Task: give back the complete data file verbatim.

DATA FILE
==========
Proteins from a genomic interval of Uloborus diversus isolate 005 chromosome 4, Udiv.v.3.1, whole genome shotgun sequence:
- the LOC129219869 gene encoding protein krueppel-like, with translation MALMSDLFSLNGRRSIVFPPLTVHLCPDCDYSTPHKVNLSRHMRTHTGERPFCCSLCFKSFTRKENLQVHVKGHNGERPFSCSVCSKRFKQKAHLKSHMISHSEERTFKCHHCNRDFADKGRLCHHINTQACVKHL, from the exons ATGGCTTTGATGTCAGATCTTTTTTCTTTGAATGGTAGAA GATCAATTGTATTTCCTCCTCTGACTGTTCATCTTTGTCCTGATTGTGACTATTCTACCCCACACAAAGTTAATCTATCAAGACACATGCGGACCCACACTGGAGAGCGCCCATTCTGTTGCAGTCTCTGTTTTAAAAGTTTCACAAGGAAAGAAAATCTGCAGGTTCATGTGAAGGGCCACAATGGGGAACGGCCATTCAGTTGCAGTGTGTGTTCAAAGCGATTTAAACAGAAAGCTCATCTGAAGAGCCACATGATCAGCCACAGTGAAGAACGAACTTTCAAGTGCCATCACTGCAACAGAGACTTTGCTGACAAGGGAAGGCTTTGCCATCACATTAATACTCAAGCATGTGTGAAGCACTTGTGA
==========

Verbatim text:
Proteins from a genomic interval of Uloborus diversus isolate 005 chromosome 4, Udiv.v.3.1, whole genome shotgun sequence:
- the LOC129219869 gene encoding protein krueppel-like, with translation MALMSDLFSLNGRRSIVFPPLTVHLCPDCDYSTPHKVNLSRHMRTHTGERPFCCSLCFKSFTRKENLQVHVKGHNGERPFSCSVCSKRFKQKAHLKSHMISHSEERTFKCHHCNRDFADKGRLCHHINTQACVKHL, from the exons ATGGCTTTGATGTCAGATCTTTTTTCTTTGAATGGTAGAA GATCAATTGTATTTCCTCCTCTGACTGTTCATCTTTGTCCTGATTGTGACTATTCTACCCCACACAAAGTTAATCTATCAAGACACATGCGGACCCACACTGGAGAGCGCCCATTCTGTTGCAGTCTCTGTTTTAAAAGTTTCACAAGGAAAGAAAATCTGCAGGTTCATGTGAAGGGCCACAATGGGGAACGGCCATTCAGTTGCAGTGTGTGTTCAAAGCGATTTAAACAGAAAGCTCATCTGAAGAGCCACATGATCAGCCACAGTGAAGAACGAACTTTCAAGTGCCATCACTGCAACAGAGACTTTGCTGACAAGGGAAGGCTTTGCCATCACATTAATACTCAAGCATGTGTGAAGCACTTGTGA